The worst feeling is wanting to help someone when you’re not there, and there’s nothing you can really do.
When empathy kicks in strong, we are feeling with another person. It’s their emotion, not yours. And you have to remember that. I have to remember that. But even with that discernment your brain and body begin to simulate the emotion. It hurts and also makes us human.
Ideally, empathy drives us to compassionate action. We feel for someone, want the best for them, and do what’s in our power to help.
Empathy > Compassion > Action
What happens when there’s nothing we can do to help?
My fearless teacher, my strongest mentor, enters her 7th surgery today. Every instinct wants to show her I’m there for her, sending flowers or food or asking her how she is or staying near her at all times. Another, deeper instinct makes me want to find who’s responsible and grab them by the collar and shake them and ask them why, why they would put her through this again. I can’t do either. She’s in another state, and no one is in charge of cancer.
The truth is, I don’t know what she wants or needs. When people encounter challenges, they may need to talk about it, they may need to talk about anything else. They may want to cry, they may want to rage. They might just want to practice their yoga today like any other day. You don’t know. Even if you know them really well, you don’t actually know until they articulate their needs.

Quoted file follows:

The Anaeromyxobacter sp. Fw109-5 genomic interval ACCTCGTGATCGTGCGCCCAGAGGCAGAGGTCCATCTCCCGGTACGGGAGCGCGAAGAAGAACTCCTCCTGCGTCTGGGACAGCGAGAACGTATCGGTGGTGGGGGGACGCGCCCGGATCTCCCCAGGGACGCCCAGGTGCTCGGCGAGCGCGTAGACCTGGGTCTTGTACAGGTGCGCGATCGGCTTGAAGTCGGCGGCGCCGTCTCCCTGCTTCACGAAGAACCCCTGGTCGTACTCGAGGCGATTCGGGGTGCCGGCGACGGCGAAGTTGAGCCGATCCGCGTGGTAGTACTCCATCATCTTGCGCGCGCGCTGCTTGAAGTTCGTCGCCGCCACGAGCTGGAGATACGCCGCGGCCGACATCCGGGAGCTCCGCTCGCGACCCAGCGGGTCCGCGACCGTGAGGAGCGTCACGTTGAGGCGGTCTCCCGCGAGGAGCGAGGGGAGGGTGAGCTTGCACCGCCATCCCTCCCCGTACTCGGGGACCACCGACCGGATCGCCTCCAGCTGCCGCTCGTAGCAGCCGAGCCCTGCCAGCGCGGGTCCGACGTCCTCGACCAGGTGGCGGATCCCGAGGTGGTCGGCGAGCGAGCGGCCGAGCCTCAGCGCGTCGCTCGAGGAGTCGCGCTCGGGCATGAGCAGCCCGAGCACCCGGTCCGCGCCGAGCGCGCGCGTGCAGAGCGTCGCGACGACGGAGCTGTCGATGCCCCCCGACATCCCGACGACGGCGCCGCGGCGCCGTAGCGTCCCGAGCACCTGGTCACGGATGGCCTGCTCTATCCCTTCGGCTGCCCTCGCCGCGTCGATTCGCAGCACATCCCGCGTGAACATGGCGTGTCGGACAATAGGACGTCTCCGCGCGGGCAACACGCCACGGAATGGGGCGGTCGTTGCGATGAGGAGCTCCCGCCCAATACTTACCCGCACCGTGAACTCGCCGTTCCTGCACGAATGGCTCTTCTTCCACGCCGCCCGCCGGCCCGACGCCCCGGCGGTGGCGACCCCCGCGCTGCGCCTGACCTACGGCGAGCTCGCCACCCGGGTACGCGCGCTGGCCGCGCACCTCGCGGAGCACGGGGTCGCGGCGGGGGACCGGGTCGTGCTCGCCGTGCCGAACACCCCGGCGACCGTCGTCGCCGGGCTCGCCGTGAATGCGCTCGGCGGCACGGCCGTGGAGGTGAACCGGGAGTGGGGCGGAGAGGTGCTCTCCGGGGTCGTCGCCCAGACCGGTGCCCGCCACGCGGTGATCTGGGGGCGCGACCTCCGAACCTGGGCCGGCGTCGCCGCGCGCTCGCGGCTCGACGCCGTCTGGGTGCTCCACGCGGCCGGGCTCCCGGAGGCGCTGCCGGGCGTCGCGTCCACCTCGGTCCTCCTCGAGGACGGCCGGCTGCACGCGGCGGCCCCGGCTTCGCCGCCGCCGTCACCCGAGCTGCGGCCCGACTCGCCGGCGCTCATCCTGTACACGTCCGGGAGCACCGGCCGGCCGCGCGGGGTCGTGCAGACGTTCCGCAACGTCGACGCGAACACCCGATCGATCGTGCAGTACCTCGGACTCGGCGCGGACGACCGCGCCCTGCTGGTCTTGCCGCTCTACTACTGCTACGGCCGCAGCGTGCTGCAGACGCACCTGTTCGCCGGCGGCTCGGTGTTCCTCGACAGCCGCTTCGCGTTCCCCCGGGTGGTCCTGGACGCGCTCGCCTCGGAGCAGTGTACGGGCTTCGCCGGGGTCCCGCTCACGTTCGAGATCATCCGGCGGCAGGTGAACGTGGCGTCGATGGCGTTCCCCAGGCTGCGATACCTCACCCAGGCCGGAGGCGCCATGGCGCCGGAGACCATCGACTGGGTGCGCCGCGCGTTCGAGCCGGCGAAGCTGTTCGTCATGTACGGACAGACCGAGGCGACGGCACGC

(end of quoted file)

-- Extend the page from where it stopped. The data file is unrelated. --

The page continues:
When we prescribe people the kind of support we think they need, we are actually just trying to ease our own fear and discomfort. We are trying to do something so we don’t feel helpless. We are trying to control a situation we have no control over. We are trying to make ourselves feel better. We are making it about us.
But it’s not about us. What do we do?
All we can do is make space for them. When we hold an unconfined space, it can take shape into whatever they need in the moment. We don’t have to foresee their needs, we just have to be there listening and ready to respond. We can say that we’re there, unconditionally, without forcing our version of healing on them. We just have to be there.
Maybe the best way to say I love you is sitting quietly with someone in pain.
One thought on “support, space”
“We don’t have to foresee their needs, we just have to be there listening and ready to respond.” Exactly.
Very recent experience: dear friend lost her son to cancer. I call. I listen. She’s asks for help. I take care of what she needs. Offloading minor tasks for her allowed her space. To remember. To think. To grieve.